Sunday, November 17, 2013

my Style of painting???



style:
What is it and how to I get some?
As you go beyond the products and the initial mechanics of painting you start running into this seemingly elusive thing called "style"

The word is freely bandied about in the art world when referencing well known artists (past and present). But what is it and how does an artist get it... AND do you want it!

In brief, an artists personal style is the culmination of how an artist handles the subject and paint on their canvas: i.e. brushwork, proportions, perspective, composition and more. All of these things become unique to each artist and the result demonstrates their style of creating a painting.

A developed artists style is as unique as a fingerprint or individual handwriting. Across any subject or medium the artist uses, the paintings can still be recognized as their work. (sans signature ;)

Your style is there from the beginning, but being a novice, it isn't completely developed.

Back in grade school, first you learn your letters then words, then you learn to print, then you learn to write in cursive then you write stories! After you are well practice your writing becomes recognizable as yours. Eventually, you or your teacher can find your handwritten paper in a stack just by seeing the handwriting alone. It becomes identifiable as your work. (You also develop a personal "style" for telling stories, etc.)

Similarly, a painting style will develop in a practicing artist. First you learn the basics (composition, drawing, colors, value, shading, etc) Then you learn to apply them to a variety of subject matter. After you have created a larger body of work, you will see that your work is recognizable from another artists painting of the same subject.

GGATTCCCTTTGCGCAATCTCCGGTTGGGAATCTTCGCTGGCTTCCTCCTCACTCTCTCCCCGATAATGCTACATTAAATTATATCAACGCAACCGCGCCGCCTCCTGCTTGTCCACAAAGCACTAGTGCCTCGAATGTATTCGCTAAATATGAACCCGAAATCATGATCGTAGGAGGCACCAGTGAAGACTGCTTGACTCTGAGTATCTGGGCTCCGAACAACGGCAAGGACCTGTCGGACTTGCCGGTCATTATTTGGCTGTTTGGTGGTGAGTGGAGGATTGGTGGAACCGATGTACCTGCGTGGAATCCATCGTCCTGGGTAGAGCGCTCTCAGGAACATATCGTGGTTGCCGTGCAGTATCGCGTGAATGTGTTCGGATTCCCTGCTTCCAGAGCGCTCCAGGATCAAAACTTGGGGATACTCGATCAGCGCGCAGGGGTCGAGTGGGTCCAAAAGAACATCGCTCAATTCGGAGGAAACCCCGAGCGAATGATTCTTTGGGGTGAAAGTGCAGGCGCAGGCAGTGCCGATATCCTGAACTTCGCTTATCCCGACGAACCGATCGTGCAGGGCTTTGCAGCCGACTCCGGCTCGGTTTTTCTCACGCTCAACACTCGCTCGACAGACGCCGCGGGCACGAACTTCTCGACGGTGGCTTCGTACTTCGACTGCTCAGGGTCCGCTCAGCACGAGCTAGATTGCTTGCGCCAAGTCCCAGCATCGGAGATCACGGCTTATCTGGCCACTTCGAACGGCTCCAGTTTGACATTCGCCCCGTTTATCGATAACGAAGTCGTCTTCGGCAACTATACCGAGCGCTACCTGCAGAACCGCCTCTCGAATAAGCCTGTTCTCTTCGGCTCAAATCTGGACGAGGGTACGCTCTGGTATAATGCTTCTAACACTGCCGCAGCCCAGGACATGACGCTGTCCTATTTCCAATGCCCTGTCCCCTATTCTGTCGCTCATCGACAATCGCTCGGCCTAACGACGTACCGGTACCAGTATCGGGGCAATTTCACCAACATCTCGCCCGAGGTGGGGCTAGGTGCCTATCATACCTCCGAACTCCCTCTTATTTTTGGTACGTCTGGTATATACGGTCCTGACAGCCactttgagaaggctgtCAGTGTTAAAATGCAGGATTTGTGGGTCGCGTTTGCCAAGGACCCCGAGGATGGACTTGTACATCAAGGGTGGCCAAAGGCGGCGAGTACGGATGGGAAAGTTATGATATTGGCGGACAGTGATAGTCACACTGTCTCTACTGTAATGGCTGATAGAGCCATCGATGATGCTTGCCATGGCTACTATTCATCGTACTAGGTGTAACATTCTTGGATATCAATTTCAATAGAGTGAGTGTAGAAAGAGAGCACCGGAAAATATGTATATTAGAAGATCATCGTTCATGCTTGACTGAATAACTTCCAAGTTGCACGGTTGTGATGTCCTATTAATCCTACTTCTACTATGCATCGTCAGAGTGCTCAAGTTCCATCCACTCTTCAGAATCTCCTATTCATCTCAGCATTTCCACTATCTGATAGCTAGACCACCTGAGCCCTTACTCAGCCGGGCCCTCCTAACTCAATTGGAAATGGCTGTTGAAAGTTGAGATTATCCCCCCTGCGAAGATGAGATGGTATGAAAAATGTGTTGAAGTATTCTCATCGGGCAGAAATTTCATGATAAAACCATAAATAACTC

Style is usually recognized in a professional artist after they have painted a larger body of works. It then becomes evident that they were all created by the same "hand" Which is as unique as a persons handwriting.

When I teach, I enjoy having everyone create a painting from the same still life or whatever. The resulting paintings are unique to each artists hand. Their individual styles shine through even though the subject matter is the same. Each person emphasizes the subject matter differently, handles the paint differently, sees color relationships differently, etc. This is part of what creates individual style.

Style can be evident very early on but it usually morphs as an artist becomes more experienced in understanding composition, color theory, paint handling, perception and creation. When a mature or professional artist changes their M.O. from say painting portraits to painting landscapes, their style is still identifiable in the new work.

In the beginning, I recommend picking a genre and sticking to it while you develop your skills. For instance just paint leaves or flowers or landscapes or portraits, etc. If you intend to show in galleries, they like to see a fairly large and consistent body of work. If one of your paintings sells, they want to be sure that you can reproduce the magic and not just be a "one hit wonder".

The more you practice your painting, the more evident your style will become. Don't be surprised if others notice your style before you do!

To start recognizing the "style" of other painters - start with the old masters. google for instance "Monet, landscapes" and then click to see images only.  then open another window and google for instance "DaVinci, landscapes"   

Then google them again with "portraits"  or just their name to see all images.  Do this with many artists - see how each painters body of works has a recognizable aspect to it.   

All words in this blog (in part or whole) are © CJ Rider -  CJ@RiderCreations.com -
Please use complete and proper attributions with linkback if you use my writings or images.  Thankyou




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